The basic building blocks of any directed graph are vertices (or nodes) and edges. A vertex is an object that represents an entity in your data. For example, a customer can be a node, and the features and information about this customer are called node properties. An edge represents a connection between different nodes. For example, we may have an edge with a label called
has_device that connects a customer node to a device node. A large collection of different nodes and edges are called a graph, as illustrated in the following diagram.
One type of graph architecture is called an identity graph. Identity graphs provide a single unified view of different identities by linking multiple node identifiers such as device IDs, IP addresses, emails, or credit cards to a known person or anonymous profile using privacy-compliant methods. Typically, identity graphs are part of a larger identity resolution architecture. Identity resolution is the process of matching a human identity across a set of devices used by the same person or a household of persons for the purposes of building a representative identity, or known attributes. We can then use this identity graph to find patterns in our data that could indicate fraud activities. We can evaluate identities in the context of other identities or transactions and determine if constellations of data in the graph represent fraudulent activity.
The task we are solving in this case is called node classification. Node classification is a supervised ML approach whereby we predict the categorical feature of a node property. In this case, we decided to build a graph model to predict the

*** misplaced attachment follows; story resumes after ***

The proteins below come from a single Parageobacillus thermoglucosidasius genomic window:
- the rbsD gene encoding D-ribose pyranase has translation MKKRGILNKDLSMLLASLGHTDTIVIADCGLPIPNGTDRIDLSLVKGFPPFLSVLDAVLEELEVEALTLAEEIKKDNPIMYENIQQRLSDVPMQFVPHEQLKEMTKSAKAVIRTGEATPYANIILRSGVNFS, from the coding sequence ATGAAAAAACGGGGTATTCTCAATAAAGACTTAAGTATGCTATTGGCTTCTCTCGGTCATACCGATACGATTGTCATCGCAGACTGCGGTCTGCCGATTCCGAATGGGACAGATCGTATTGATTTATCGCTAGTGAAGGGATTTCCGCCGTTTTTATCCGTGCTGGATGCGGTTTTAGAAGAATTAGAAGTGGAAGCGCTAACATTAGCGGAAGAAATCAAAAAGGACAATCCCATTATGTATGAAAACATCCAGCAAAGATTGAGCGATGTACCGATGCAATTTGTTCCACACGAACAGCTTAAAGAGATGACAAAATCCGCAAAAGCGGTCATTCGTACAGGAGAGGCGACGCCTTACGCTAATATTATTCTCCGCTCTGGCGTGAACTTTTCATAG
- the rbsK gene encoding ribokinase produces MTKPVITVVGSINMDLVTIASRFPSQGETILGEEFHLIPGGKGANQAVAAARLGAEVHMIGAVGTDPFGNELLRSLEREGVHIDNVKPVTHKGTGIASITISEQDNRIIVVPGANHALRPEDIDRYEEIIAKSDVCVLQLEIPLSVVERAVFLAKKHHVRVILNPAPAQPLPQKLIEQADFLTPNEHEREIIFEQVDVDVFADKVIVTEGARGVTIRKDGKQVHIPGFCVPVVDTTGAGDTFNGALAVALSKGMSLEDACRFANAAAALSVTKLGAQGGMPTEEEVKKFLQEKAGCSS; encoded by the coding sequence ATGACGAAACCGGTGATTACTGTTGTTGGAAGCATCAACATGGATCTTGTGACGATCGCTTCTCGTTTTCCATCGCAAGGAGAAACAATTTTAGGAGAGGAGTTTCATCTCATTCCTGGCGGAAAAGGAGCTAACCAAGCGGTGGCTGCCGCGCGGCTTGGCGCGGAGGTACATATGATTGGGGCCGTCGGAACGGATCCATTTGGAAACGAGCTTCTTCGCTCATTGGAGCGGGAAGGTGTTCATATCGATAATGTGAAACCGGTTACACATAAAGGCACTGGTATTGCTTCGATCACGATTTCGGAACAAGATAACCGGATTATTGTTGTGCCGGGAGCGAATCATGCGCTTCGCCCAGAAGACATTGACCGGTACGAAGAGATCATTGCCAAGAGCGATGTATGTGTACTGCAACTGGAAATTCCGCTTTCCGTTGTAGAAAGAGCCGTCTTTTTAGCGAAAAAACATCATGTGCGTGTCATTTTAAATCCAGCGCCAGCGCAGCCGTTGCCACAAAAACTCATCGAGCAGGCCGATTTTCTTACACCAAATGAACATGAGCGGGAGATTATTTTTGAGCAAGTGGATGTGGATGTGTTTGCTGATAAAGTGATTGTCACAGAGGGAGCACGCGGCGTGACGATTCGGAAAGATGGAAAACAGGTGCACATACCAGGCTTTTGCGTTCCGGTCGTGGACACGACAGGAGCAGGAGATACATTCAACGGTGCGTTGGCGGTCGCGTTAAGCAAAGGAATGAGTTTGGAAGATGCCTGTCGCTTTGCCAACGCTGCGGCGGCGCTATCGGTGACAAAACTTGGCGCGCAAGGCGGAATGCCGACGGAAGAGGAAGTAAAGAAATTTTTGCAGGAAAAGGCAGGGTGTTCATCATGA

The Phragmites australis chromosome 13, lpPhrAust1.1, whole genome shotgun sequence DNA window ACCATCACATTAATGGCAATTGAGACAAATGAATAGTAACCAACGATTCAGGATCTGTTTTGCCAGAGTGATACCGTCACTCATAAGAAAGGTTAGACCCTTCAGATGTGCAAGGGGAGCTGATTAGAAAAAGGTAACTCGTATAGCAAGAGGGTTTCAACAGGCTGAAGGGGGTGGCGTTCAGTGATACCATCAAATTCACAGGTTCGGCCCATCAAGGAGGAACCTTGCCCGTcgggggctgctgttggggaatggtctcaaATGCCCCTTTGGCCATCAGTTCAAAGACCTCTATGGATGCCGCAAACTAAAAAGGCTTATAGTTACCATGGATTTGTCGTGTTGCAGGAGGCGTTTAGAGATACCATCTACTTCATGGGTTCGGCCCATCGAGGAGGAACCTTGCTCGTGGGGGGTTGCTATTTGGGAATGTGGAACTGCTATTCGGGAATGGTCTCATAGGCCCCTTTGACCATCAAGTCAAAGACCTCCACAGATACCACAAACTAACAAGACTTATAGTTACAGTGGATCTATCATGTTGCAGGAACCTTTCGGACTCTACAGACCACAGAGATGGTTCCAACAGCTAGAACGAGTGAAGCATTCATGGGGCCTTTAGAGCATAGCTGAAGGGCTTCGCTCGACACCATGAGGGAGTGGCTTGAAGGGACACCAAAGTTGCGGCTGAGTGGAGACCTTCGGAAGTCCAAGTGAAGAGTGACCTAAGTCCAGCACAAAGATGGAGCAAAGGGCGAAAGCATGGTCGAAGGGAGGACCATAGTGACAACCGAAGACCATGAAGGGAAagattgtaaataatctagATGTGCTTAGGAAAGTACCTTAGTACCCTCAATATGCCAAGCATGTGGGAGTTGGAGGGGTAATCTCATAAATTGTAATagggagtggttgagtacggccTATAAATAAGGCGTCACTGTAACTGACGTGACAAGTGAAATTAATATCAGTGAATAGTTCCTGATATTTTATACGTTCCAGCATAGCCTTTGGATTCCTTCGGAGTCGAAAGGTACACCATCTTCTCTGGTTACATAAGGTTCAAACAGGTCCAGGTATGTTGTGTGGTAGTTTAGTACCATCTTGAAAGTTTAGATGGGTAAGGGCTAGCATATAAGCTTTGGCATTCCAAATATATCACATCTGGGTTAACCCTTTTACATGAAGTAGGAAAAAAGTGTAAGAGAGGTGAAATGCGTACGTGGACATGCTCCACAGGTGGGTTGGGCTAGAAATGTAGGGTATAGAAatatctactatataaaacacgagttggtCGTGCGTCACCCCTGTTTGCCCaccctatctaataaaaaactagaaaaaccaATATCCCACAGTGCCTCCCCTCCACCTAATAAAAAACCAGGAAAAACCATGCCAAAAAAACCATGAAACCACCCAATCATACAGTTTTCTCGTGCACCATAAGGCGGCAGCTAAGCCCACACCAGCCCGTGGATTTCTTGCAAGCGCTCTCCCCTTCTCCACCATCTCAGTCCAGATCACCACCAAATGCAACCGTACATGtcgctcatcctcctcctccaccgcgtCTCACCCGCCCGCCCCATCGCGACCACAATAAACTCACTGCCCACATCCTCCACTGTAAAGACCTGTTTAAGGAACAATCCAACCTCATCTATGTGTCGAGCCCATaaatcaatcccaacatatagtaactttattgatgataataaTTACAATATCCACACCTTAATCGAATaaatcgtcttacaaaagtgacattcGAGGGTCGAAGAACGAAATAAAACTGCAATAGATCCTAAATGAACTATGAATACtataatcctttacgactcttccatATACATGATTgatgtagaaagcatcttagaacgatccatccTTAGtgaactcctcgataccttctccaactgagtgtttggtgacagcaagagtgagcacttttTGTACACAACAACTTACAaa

is_fraud property of customer nodes using Amazon Neptune ML. Neptune ML is a feature in Neptune that makes it easy to build and train ML models on large graphs using graph neural networks (GNNs). It uses Amazon SageMaker and the Deep Graph Library (DGL) to scale the training and tuning of the graph model.
Data labeling strategy and maturity
In addition to building the graph from different data sources, we needed a robust data labeling and data maturity strategy for the supervised learning task. Data maturity is the process of making sure that the fraud labels have had sufficient time to mature. In other words, enough time has passed to ensure legitimate and fraud records have been correctly and accurately identified. The maturity period can vary depending on the business. For example, for chargeback fraud, it can take somewhere between 30 days and 2 months to accurately identify fraudulent events.